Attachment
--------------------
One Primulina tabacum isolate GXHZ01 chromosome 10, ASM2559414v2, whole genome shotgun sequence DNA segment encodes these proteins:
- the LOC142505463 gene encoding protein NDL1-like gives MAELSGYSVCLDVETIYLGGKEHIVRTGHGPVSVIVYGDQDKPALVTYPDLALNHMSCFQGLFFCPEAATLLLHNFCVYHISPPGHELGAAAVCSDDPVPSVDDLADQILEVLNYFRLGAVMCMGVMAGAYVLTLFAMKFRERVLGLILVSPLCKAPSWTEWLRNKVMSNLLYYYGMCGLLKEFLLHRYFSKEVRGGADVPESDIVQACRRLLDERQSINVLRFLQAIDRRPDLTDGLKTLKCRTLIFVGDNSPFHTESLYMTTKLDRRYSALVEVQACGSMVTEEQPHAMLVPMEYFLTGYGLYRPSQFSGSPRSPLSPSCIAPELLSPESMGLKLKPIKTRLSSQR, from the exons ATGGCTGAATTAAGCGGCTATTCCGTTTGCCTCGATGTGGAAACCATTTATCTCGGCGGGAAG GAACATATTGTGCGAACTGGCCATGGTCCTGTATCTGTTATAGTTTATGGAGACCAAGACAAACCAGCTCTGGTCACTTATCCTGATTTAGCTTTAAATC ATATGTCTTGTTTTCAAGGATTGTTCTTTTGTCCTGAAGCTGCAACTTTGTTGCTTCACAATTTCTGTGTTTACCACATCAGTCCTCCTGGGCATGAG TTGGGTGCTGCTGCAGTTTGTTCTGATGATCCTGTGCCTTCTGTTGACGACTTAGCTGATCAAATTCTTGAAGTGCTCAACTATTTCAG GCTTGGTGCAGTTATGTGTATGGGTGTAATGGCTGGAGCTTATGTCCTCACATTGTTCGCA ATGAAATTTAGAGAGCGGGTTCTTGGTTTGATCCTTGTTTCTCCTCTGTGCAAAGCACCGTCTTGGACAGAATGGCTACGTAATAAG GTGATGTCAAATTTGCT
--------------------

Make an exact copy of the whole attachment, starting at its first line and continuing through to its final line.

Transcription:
One Primulina tabacum isolate GXHZ01 chromosome 10, ASM2559414v2, whole genome shotgun sequence DNA segment encodes these proteins:
- the LOC142505463 gene encoding protein NDL1-like gives MAELSGYSVCLDVETIYLGGKEHIVRTGHGPVSVIVYGDQDKPALVTYPDLALNHMSCFQGLFFCPEAATLLLHNFCVYHISPPGHELGAAAVCSDDPVPSVDDLADQILEVLNYFRLGAVMCMGVMAGAYVLTLFAMKFRERVLGLILVSPLCKAPSWTEWLRNKVMSNLLYYYGMCGLLKEFLLHRYFSKEVRGGADVPESDIVQACRRLLDERQSINVLRFLQAIDRRPDLTDGLKTLKCRTLIFVGDNSPFHTESLYMTTKLDRRYSALVEVQACGSMVTEEQPHAMLVPMEYFLTGYGLYRPSQFSGSPRSPLSPSCIAPELLSPESMGLKLKPIKTRLSSQR, from the exons ATGGCTGAATTAAGCGGCTATTCCGTTTGCCTCGATGTGGAAACCATTTATCTCGGCGGGAAG GAACATATTGTGCGAACTGGCCATGGTCCTGTATCTGTTATAGTTTATGGAGACCAAGACAAACCAGCTCTGGTCACTTATCCTGATTTAGCTTTAAATC ATATGTCTTGTTTTCAAGGATTGTTCTTTTGTCCTGAAGCTGCAACTTTGTTGCTTCACAATTTCTGTGTTTACCACATCAGTCCTCCTGGGCATGAG TTGGGTGCTGCTGCAGTTTGTTCTGATGATCCTGTGCCTTCTGTTGACGACTTAGCTGATCAAATTCTTGAAGTGCTCAACTATTTCAG GCTTGGTGCAGTTATGTGTATGGGTGTAATGGCTGGAGCTTATGTCCTCACATTGTTCGCA ATGAAATTTAGAGAGCGGGTTCTTGGTTTGATCCTTGTTTCTCCTCTGTGCAAAGCACCGTCTTGGACAGAATGGCTACGTAATAAG GTGATGTCAAATTTGCT